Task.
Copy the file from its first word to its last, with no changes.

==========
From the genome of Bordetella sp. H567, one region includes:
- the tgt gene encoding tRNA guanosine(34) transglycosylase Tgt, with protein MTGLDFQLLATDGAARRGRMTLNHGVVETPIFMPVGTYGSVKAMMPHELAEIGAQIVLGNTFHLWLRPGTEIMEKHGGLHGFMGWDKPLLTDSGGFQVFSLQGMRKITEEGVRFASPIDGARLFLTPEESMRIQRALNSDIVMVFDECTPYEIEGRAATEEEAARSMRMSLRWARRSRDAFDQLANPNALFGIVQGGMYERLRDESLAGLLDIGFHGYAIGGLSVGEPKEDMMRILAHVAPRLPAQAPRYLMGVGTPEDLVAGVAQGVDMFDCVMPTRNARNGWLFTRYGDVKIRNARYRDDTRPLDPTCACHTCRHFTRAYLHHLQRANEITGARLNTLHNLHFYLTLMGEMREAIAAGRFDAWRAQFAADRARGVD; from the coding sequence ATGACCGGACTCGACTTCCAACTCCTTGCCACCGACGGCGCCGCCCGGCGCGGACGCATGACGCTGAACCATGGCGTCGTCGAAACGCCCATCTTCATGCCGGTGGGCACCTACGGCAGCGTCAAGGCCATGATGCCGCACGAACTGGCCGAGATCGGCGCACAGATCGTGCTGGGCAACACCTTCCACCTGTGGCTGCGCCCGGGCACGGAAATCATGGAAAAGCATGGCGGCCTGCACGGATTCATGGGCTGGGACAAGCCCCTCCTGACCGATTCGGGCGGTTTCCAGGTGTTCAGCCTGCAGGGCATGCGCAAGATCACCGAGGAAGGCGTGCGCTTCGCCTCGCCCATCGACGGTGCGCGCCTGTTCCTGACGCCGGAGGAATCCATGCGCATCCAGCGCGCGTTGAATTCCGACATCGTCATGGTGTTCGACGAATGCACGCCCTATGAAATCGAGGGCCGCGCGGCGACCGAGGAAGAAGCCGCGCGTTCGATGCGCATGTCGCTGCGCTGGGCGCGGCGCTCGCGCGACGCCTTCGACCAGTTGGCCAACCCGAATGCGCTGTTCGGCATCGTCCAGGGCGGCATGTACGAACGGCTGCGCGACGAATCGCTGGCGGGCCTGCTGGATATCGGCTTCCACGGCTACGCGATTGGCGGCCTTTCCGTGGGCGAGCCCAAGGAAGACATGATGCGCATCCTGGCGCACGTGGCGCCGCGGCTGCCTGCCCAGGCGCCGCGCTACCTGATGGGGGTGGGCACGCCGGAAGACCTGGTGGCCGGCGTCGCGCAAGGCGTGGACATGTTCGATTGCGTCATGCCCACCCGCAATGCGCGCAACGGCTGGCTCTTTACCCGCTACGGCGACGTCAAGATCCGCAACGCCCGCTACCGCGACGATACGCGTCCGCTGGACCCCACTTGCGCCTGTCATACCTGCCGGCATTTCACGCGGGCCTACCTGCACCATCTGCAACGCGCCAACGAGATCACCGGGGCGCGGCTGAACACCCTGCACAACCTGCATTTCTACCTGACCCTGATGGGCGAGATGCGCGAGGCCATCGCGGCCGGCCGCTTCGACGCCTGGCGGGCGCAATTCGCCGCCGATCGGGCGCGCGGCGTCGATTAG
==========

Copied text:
From the genome of Bordetella sp. H567, one region includes:
- the tgt gene encoding tRNA guanosine(34) transglycosylase Tgt, with protein MTGLDFQLLATDGAARRGRMTLNHGVVETPIFMPVGTYGSVKAMMPHELAEIGAQIVLGNTFHLWLRPGTEIMEKHGGLHGFMGWDKPLLTDSGGFQVFSLQGMRKITEEGVRFASPIDGARLFLTPEESMRIQRALNSDIVMVFDECTPYEIEGRAATEEEAARSMRMSLRWARRSRDAFDQLANPNALFGIVQGGMYERLRDESLAGLLDIGFHGYAIGGLSVGEPKEDMMRILAHVAPRLPAQAPRYLMGVGTPEDLVAGVAQGVDMFDCVMPTRNARNGWLFTRYGDVKIRNARYRDDTRPLDPTCACHTCRHFTRAYLHHLQRANEITGARLNTLHNLHFYLTLMGEMREAIAAGRFDAWRAQFAADRARGVD; from the coding sequence ATGACCGGACTCGACTTCCAACTCCTTGCCACCGACGGCGCCGCCCGGCGCGGACGCATGACGCTGAACCATGGCGTCGTCGAAACGCCCATCTTCATGCCGGTGGGCACCTACGGCAGCGTCAAGGCCATGATGCCGCACGAACTGGCCGAGATCGGCGCACAGATCGTGCTGGGCAACACCTTCCACCTGTGGCTGCGCCCGGGCACGGAAATCATGGAAAAGCATGGCGGCCTGCACGGATTCATGGGCTGGGACAAGCCCCTCCTGACCGATTCGGGCGGTTTCCAGGTGTTCAGCCTGCAGGGCATGCGCAAGATCACCGAGGAAGGCGTGCGCTTCGCCTCGCCCATCGACGGTGCGCGCCTGTTCCTGACGCCGGAGGAATCCATGCGCATCCAGCGCGCGTTGAATTCCGACATCGTCATGGTGTTCGACGAATGCACGCCCTATGAAATCGAGGGCCGCGCGGCGACCGAGGAAGAAGCCGCGCGTTCGATGCGCATGTCGCTGCGCTGGGCGCGGCGCTCGCGCGACGCCTTCGACCAGTTGGCCAACCCGAATGCGCTGTTCGGCATCGTCCAGGGCGGCATGTACGAACGGCTGCGCGACGAATCGCTGGCGGGCCTGCTGGATATCGGCTTCCACGGCTACGCGATTGGCGGCCTTTCCGTGGGCGAGCCCAAGGAAGACATGATGCGCATCCTGGCGCACGTGGCGCCGCGGCTGCCTGCCCAGGCGCCGCGCTACCTGATGGGGGTGGGCACGCCGGAAGACCTGGTGGCCGGCGTCGCGCAAGGCGTGGACATGTTCGATTGCGTCATGCCCACCCGCAATGCGCGCAACGGCTGGCTCTTTACCCGCTACGGCGACGTCAAGATCCGCAACGCCCGCTACCGCGACGATACGCGTCCGCTGGACCCCACTTGCGCCTGTCATACCTGCCGGCATTTCACGCGGGCCTACCTGCACCATCTGCAACGCGCCAACGAGATCACCGGGGCGCGGCTGAACACCCTGCACAACCTGCATTTCTACCTGACCCTGATGGGCGAGATGCGCGAGGCCATCGCGGCCGGCCGCTTCGACGCCTGGCGGGCGCAATTCGCCGCCGATCGGGCGCGCGGCGTCGATTAG